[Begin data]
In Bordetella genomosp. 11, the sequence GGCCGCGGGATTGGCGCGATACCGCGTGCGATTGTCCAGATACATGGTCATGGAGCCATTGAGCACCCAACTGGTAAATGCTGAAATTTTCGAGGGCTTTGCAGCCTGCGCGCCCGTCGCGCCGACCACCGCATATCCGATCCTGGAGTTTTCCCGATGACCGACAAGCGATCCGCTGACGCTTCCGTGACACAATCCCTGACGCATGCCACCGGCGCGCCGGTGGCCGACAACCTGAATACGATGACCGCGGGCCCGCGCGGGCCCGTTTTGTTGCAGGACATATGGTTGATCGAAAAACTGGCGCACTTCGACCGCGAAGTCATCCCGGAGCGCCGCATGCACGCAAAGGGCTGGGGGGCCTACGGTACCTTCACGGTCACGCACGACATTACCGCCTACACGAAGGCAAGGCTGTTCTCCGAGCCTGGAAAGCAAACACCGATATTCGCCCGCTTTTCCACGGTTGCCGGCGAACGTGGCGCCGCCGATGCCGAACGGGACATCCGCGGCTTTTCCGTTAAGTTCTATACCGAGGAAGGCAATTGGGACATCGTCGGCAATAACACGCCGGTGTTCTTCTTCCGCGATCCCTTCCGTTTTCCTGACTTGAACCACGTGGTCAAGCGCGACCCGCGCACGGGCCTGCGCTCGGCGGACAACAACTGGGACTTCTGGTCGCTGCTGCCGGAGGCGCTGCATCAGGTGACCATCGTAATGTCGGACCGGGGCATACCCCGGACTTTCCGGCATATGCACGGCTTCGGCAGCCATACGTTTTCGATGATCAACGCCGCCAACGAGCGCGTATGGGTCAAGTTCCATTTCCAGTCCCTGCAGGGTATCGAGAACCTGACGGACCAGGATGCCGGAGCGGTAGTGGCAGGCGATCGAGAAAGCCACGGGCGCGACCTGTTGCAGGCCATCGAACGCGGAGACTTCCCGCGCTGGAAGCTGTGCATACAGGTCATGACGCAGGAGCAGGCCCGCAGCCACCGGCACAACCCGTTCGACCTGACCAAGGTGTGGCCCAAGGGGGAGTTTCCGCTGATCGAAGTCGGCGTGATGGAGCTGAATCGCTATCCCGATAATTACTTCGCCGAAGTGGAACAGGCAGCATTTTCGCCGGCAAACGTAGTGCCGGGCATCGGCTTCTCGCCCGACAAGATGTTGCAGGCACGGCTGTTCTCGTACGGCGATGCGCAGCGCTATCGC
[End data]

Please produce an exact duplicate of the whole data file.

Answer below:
In Bordetella genomosp. 11, the sequence GGCCGCGGGATTGGCGCGATACCGCGTGCGATTGTCCAGATACATGGTCATGGAGCCATTGAGCACCCAACTGGTAAATGCTGAAATTTTCGAGGGCTTTGCAGCCTGCGCGCCCGTCGCGCCGACCACCGCATATCCGATCCTGGAGTTTTCCCGATGACCGACAAGCGATCCGCTGACGCTTCCGTGACACAATCCCTGACGCATGCCACCGGCGCGCCGGTGGCCGACAACCTGAATACGATGACCGCGGGCCCGCGCGGGCCCGTTTTGTTGCAGGACATATGGTTGATCGAAAAACTGGCGCACTTCGACCGCGAAGTCATCCCGGAGCGCCGCATGCACGCAAAGGGCTGGGGGGCCTACGGTACCTTCACGGTCACGCACGACATTACCGCCTACACGAAGGCAAGGCTGTTCTCCGAGCCTGGAAAGCAAACACCGATATTCGCCCGCTTTTCCACGGTTGCCGGCGAACGTGGCGCCGCCGATGCCGAACGGGACATCCGCGGCTTTTCCGTTAAGTTCTATACCGAGGAAGGCAATTGGGACATCGTCGGCAATAACACGCCGGTGTTCTTCTTCCGCGATCCCTTCCGTTTTCCTGACTTGAACCACGTGGTCAAGCGCGACCCGCGCACGGGCCTGCGCTCGGCGGACAACAACTGGGACTTCTGGTCGCTGCTGCCGGAGGCGCTGCATCAGGTGACCATCGTAATGTCGGACCGGGGCATACCCCGGACTTTCCGGCATATGCACGGCTTCGGCAGCCATACGTTTTCGATGATCAACGCCGCCAACGAGCGCGTATGGGTCAAGTTCCATTTCCAGTCCCTGCAGGGTATCGAGAACCTGACGGACCAGGATGCCGGAGCGGTAGTGGCAGGCGATCGAGAAAGCCACGGGCGCGACCTGTTGCAGGCCATCGAACGCGGAGACTTCCCGCGCTGGAAGCTGTGCATACAGGTCATGACGCAGGAGCAGGCCCGCAGCCACCGGCACAACCCGTTCGACCTGACCAAGGTGTGGCCCAAGGGGGAGTTTCCGCTGATCGAAGTCGGCGTGATGGAGCTGAATCGCTATCCCGATAATTACTTCGCCGAAGTGGAACAGGCAGCATTTTCGCCGGCAAACGTAGTGCCGGGCATCGGCTTCTCGCCCGACAAGATGTTGCAGGCACGGCTGTTCTCGTACGGCGATGCGCAGCGCTATCGC